PAWS Chicago is a national model in animal sheltering, committed to bringing an end to the killing of homeless cats and dogs.
Tree House Humane Society's $7 million coffeehouse and cat shelter, behind schedule, overbudget and under new leadership, is set to open in Chicago's West Rogers Park neighborhood late this year.
Tree House Humane Society's Interim Executive Director Kerri Burns and board member Christopher Ott take us on a tour of their $7 million coffeehouse and cat shelter, set to open in Chicago's West Rogers Park neighborhood late this year. (Abel Uribe / Chicago Tribune)
Best Cat shelters near Near North Side, Chicago, IL - Yelp
Shelters get along like cats and dogs - Crain's Chicago Business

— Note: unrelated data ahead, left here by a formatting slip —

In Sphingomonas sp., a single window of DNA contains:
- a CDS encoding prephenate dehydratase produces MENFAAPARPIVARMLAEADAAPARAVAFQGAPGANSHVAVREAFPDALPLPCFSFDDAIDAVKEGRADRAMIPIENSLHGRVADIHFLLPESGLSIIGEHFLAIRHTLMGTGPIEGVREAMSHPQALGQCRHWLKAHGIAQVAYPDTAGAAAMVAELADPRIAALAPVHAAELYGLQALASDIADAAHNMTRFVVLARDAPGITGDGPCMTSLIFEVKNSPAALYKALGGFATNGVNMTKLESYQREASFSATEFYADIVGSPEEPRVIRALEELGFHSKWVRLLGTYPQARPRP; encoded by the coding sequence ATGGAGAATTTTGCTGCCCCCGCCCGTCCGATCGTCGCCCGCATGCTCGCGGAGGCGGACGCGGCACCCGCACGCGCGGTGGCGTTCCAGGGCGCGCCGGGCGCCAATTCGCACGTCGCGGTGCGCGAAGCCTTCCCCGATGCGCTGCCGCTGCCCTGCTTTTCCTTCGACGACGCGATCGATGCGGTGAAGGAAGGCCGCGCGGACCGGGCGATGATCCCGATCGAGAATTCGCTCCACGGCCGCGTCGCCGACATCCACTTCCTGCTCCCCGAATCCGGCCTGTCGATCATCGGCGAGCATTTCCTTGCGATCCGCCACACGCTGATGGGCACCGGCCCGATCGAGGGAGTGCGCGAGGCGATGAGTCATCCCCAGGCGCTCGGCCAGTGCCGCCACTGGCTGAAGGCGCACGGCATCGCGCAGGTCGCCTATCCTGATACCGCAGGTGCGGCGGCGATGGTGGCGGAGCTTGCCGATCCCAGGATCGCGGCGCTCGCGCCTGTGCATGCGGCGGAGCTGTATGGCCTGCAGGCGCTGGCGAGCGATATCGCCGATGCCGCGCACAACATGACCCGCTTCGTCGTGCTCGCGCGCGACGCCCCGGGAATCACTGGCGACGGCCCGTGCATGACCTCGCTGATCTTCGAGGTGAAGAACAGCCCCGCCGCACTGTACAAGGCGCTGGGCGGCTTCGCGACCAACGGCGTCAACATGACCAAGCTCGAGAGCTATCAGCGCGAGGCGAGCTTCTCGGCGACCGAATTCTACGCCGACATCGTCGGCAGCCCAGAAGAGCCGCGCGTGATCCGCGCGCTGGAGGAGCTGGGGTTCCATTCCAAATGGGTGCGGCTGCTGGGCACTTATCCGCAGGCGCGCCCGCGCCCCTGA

Opened in July 2012, Harmony House’s new cageless no-kill adoption center showcases our cats and kittens for adoption in Chicago’s greenest shelter.PAWS Chicago fosters provide a lifesaving service for homeless cats and dogs. Fosters open their homes to care for sick and injured pets, animals having trouble adjusting to shelter life, pets who need work on their socialization skills, or those who simply need time to grow before being ready for adoption.Seventy-five years later the AWL has grown to become the largest humane facility in the Chicagoland area, serving over 22,000 animals annually from more than 64 communities. Its multi-faceted mission: to prevent cruelty to animals, provide quality homes through its adoption program, promote respect and compassion for all creatures through education, provide shelter and care for homeless and unwanted animals, reduce pet overpopulation through low cost spay/neuter clinics, provide veterinary care for low-income pet owners and relieve the suffering of all animals - is carried out by a dedicated staff and volunteers.TNR is that next step in decreasing the kill-rate in Chicago. TNR includes humanely trapping the cats; bringing them to a vet clinic or a low-cost spay/neuter clinic for spay/neuter, vaccinations and micro-chipping; and then returning them to where they are living, continuing to feed them, provide shelter and keep an eye on their health and well-being.The city pound can't hold all the dogs and cats it would save under a no-kill policy. Where will they go? The proposal calls for the city to "recommit itself" to partnerships with private shelters and rescue groups that work to find homes for stray and surrendered pets. To make that work, PAWS Chicago, the pet rescue advocacy group and a strong voice for the no-kill movement, has said Animal Care and Control needs an annual budget of $10 million or more. The City Council approved a 2017 budget of $6.3 million for Animal Care and Control.Tree House Humane Society's Interim Executive Director Kerri Burns and board member Christopher Ott take us on a tour of their $7 million coffeehouse and cat shelter, set to open in Chicago's West Rogers Park neighborhood late this year. (Abel Uribe / Chicago Tribune)